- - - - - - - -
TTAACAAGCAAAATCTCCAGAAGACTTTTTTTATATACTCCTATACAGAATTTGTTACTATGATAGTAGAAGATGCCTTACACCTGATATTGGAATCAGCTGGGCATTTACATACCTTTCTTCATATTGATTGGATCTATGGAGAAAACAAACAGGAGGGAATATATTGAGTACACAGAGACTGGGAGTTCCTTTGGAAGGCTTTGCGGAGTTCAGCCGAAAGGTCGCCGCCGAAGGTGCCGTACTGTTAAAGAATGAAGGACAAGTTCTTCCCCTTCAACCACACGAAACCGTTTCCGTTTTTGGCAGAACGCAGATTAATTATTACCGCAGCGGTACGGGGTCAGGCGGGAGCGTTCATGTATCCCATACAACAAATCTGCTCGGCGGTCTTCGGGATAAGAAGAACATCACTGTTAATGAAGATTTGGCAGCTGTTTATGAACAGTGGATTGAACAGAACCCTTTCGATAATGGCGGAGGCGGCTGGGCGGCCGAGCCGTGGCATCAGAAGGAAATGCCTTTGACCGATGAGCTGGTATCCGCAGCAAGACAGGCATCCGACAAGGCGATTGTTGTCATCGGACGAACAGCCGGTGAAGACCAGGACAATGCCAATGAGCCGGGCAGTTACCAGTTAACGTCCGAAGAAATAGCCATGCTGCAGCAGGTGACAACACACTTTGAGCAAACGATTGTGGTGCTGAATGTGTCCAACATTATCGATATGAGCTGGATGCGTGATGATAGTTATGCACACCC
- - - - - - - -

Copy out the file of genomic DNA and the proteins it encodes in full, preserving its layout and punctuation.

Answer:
TTAACAAGCAAAATCTCCAGAAGACTTTTTTTATATACTCCTATACAGAATTTGTTACTATGATAGTAGAAGATGCCTTACACCTGATATTGGAATCAGCTGGGCATTTACATACCTTTCTTCATATTGATTGGATCTATGGAGAAAACAAACAGGAGGGAATATATTGAGTACACAGAGACTGGGAGTTCCTTTGGAAGGCTTTGCGGAGTTCAGCCGAAAGGTCGCCGCCGAAGGTGCCGTACTGTTAAAGAATGAAGGACAAGTTCTTCCCCTTCAACCACACGAAACCGTTTCCGTTTTTGGCAGAACGCAGATTAATTATTACCGCAGCGGTACGGGGTCAGGCGGGAGCGTTCATGTATCCCATACAACAAATCTGCTCGGCGGTCTTCGGGATAAGAAGAACATCACTGTTAATGAAGATTTGGCAGCTGTTTATGAACAGTGGATTGAACAGAACCCTTTCGATAATGGCGGAGGCGGCTGGGCGGCCGAGCCGTGGCATCAGAAGGAAATGCCTTTGACCGATGAGCTGGTATCCGCAGCAAGACAGGCATCCGACAAGGCGATTGTTGTCATCGGACGAACAGCCGGTGAAGACCAGGACAATGCCAATGAGCCGGGCAGTTACCAGTTAACGTCCGAAGAAATAGCCATGCTGCAGCAGGTGACAACACACTTTGAGCAAACGATTGTGGTGCTGAATGTGTCCAACATTATCGATATGAGCTGGATGCGTGATGATAGTTATGCACACCC